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The cease-fire for the Taliban is not easy

Presumably, without any incentive or coercion to meet with the Afghan government at this time, the Taliban rejected President Ashraf Ghani’s proposal for a ceasefire that coincided with the beginning of the holy month of Ramadan earlier this month.

In fact, despite the ongoing Taliban-US peace talks in Qatar, they officially launched in April, although the rebel group hoped this year would not be able to undertake the ta spring offensive.

At the end of last month, President Ghani, who met in Kabul to complete the roadmap for peace in the country, proposed a new armistice in response to the advice of loya jirga, the 3,200 Afghan politicians, tribes and religious elders and other prominent figures. He also announced the release of 175 Taliban prisoners as a sign of goodwill. However, he made it clear that the ceasefire could not be one-sided, so he had to abide by it for the Taliban to work.

Loya jirga demanded an immediate and lasting ceasefire, the Afghan government’s central role in the peace process, the protection of women’s rights, the exchange of prisoners and the opening of a Taliban office in Afghanistan.

As expected, the cease-fire proposal was rejected by the Taliban and argued that the holy war or jihad during Ramadan was c even more rewarding. He has already served as an ally of the Afghan government for thousands of Loya Jeros. It was clear that the Taliban could not accept any offer made by the meeting.

This is not the first time that President Ghani has proposed a cease-fire on the Taliban, which has repeatedly canceled the proposals. The only exception to this was the unprecedented three-day ceasefire that both sides had observed during the Feast of Ramadan in June 2018 – the first truce since the beginning of the October 2001 war in Afghanistan. Taliban warriors witnessed unprecedented scenes as they passed through the war entering cities, embracing soldiers, policemen, and civilians and posing for selfies. The longer cease-fire that led to peace talks increased expectations. However, the Taliban refused or agreed to make another ceasefire decision during the subsequent religious holidays.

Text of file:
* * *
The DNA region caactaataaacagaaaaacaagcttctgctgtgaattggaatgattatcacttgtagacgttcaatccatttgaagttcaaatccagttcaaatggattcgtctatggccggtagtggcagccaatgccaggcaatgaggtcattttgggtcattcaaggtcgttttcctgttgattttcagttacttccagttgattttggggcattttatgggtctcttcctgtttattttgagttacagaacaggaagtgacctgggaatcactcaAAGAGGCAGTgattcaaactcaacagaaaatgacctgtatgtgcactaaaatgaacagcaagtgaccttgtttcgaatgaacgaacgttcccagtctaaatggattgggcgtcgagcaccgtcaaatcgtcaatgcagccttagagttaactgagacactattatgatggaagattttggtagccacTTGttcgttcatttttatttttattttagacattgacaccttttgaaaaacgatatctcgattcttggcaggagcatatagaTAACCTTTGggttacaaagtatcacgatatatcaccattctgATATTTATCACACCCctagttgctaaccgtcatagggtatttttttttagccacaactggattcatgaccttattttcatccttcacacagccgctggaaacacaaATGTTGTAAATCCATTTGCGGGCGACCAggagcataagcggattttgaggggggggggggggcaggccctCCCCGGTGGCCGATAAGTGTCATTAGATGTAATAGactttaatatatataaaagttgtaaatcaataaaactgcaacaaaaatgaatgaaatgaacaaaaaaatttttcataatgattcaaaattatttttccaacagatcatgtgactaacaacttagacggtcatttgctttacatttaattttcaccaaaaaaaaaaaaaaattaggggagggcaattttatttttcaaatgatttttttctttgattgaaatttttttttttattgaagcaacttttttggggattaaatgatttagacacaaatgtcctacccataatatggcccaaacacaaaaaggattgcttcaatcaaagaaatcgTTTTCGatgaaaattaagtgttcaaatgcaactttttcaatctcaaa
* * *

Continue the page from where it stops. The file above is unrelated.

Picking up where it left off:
The Afghan President declared a ceasefire in August 2018, shortly after he lost the government to the Taliban and five years later recaptured the government with the support of US forces. By November 2018, he had offered a three-month temporary cease-fire. But this offer had no buyers.

It was not easy for the Taliban to accept the ceasefire. It was not a happy experience for leadership because it was sad for the Taliban fighters, who confessed their happiness freely, once they accepted the ceasefire on the occasion of the feast last June.

Some Taliban leaders, including Mullah Mohammad Omar, the son of the leader of the Taliban, Mullah Mohammad Omar, issued voicemail messages because they violated the discipline and asked them to avoid such behavior in the future. The Taliban leadership avoided another ceasefire while fearing the repetition of such festival scenes and paying attention to the Afghan government’s claim that ordinary Taliban fighters were willing to stop fighting.

The Taliban leaders also cannot resist the wishes of the reported military commanders who oppose the ceasefire, unless the group can achieve anything concrete in peace negotiations. Such success can be a deal that draws a timeline for the withdrawal of the US and foreign forces from Afghanistan.

It is not surprising that this is the Taliban’s most demanding demand. The US and NATO allies would be similar to the Taliban victory if they agreed to withdraw their troops. Therefore, at this point, the Taliban may agree in a very good way for the ceasefire. Although the US special envoy Zalmay Khalilzad, who has been negotiating with the Taliban, is pressuring for a lasting ceasefire and a commitment to the Taliban to end the war, the Taliban are more likely to accept a temporary ceasefire and wait for the implementation of the peace treaty.

Since religious holidays provide the best time for a ceasefire, the Eid al-Fitr holiday in the first week of June will be considered as an opportunity to apply for the Ghani government to accept a temporary cease-fire to the Taliban. Most of the warriors are tired and worn, with their families when they go home to celebrate.

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